The Pikpa Refugee Camp: A Conversation

The Pikpa Refugee Camp: A Conversation

On the final day as artist in residence, Siân Norris talks with poet Helen Calcutt, who in May 2017 visited the Pikpa refugee camp in Lesvos, Greece.

Siân Norris: What made you decide to go?

Helen Calcutt: I was already on the island (Lesvos, Greece) on holiday. The hotel owners, Daphne and Iannis, had done a lot of work with the refugees since the initial crisis in 2015, but I didn’t know they were directly involved with Pikpa. When I found out, it was an immediate, gut reaction – I have to go.

What did you hope to achieve on the trip?

I wanted to connect with the place and the people. Both those fleeing their homes, but also those helping them on their journey. I wanted to feel what they were feeling – to have an authentic understanding of the situation. Again, it’s to do with being removed. We bang on about immigration back home, but it truly hasn’t affected us in any way. Mytilini was flooded with 30,000 refugees in the first year, equalling their population. Can you imagine this? Tents on your doorstep with families inside. Tents in your garden with orphans, with mothers who have lost children, or men who have lost wives. Tents under trees, by restaurants, outside supermarkets. We have no idea really what it feels like to absorb this level of human pain and suffering; to house and to home it. Essentially, I wanted to level with it all. To grasp the realities of it, and to help.

What were your first impressions?

The quiet. It’s so heavy, and controlled: and beyond any kind of sadness you can imagine. It’s goes further than sadness. You can feel how much has happened there. The volunteer and aid workers are remarkably positive, and they bring a huge amount of life and light to the air. But the quietness….it almost hums. I hadn’t experienced anything like it before. There’s a vacancy behind the eyes of the people on the camp too that’s disturbing – with the men especially. Sadly, I feel there may be no way out for them now. With the children, you feel a certain level of fight and vivacity. But the men – they’re gone.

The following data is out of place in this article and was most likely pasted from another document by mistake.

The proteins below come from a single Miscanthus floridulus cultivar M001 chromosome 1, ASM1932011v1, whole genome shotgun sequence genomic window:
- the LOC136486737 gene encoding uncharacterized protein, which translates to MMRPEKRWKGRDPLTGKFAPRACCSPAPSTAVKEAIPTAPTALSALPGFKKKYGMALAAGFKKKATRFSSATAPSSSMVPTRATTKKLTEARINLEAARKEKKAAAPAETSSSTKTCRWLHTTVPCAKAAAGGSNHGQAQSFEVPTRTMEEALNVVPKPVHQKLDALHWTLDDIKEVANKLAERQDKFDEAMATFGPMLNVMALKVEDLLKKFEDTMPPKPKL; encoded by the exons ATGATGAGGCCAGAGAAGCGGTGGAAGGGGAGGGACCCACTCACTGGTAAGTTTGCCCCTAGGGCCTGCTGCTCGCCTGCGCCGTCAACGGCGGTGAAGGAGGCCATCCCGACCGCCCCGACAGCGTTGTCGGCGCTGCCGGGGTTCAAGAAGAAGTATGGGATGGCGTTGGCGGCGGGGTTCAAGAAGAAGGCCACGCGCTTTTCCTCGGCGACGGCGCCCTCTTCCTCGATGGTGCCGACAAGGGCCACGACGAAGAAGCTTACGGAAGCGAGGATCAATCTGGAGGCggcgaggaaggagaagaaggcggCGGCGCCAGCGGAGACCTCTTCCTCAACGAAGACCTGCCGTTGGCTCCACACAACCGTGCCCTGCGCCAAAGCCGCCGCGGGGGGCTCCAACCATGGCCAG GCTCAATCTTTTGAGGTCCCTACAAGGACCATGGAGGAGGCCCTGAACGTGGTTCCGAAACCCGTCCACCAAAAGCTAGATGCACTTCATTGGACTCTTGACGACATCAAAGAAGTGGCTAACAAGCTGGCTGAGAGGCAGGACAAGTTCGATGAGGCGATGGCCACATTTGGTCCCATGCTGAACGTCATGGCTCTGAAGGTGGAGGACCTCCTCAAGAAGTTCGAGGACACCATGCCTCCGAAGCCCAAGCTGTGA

Can you tell me about some of the women you met and their stories?

When the first wave of refugees reaches the shores, there were just hundreds and hundreds of women. Many of them had children, some sick, some dying, some dead. There were more dead babies than could be accounted for. The sea air was too cold, and the journey too long. A number of women lost their children to the sea. I heard one story of a man, whose child was crying. The guard on the boat threw it overboard to so they wouldn’t be detected before they reached the coast. I don’t know if he rescued it or not.

The main issue for the women is the loss of life as they knew it; of their motherhood. The language barrier was a problem too. Dimitri, one of the two nurses on site, said she lost count of the number of women she had to console on a purely non-verbal basis. She had many ‘non-verbal’ conversations with many distraught women as to why they were still expressing milk. Their babies had drowned or died in their arms, or been lost on the rocks; and they were still expressing milk.

One moment I will never forget was when I came face to face with a refugee mother. It was a briefest of moments, but it will always stay with me. She was beautiful, dark haired, very thin – almost gypsy like, and with the heaviest eyes I’ve ever seen. I noticed she was pushing around an empty pram. I didn’t know if she just had the pram, or if her child was around somewhere. But this single moment, this single image, in many ways, told me everything I needed to know about the place, about its story.

What does the camp need right now?

Pikpa needs people to know it’s there, and it needs people to care about what it’s doing.

Following this, it desperately needs funds for medical care and medical recourses. When on the camp it became clear this was the area in need of most financial support. Costs are astronomical. For a simple insulin shot, including needles and a few hours hospitalisation, it’s €700. The Greek government has made it compulsory that all refugee children attend school. However, every child requires a series of vaccinations to attend. Each vaccination course costs €600 per child, and the government won’t provide funds to support this.

Pikpa also doesn’t just care for its 90 or so residents; it’s a haven of hope and health for all refugees across the island, housing the most vulnerable refugees, including orphaned children and families. Pikpa has seen everything from child cancer, to infant mortality and domestic abuse, and its small team work tirelessly to reach as many vulnerable refugees on the island as it can. Other camps, such as Moria, aren’t so accommodating to human rights and health, and those working on Pikpa do their best to obtain and care for those currently housed in dangerous and unsanitary conditions.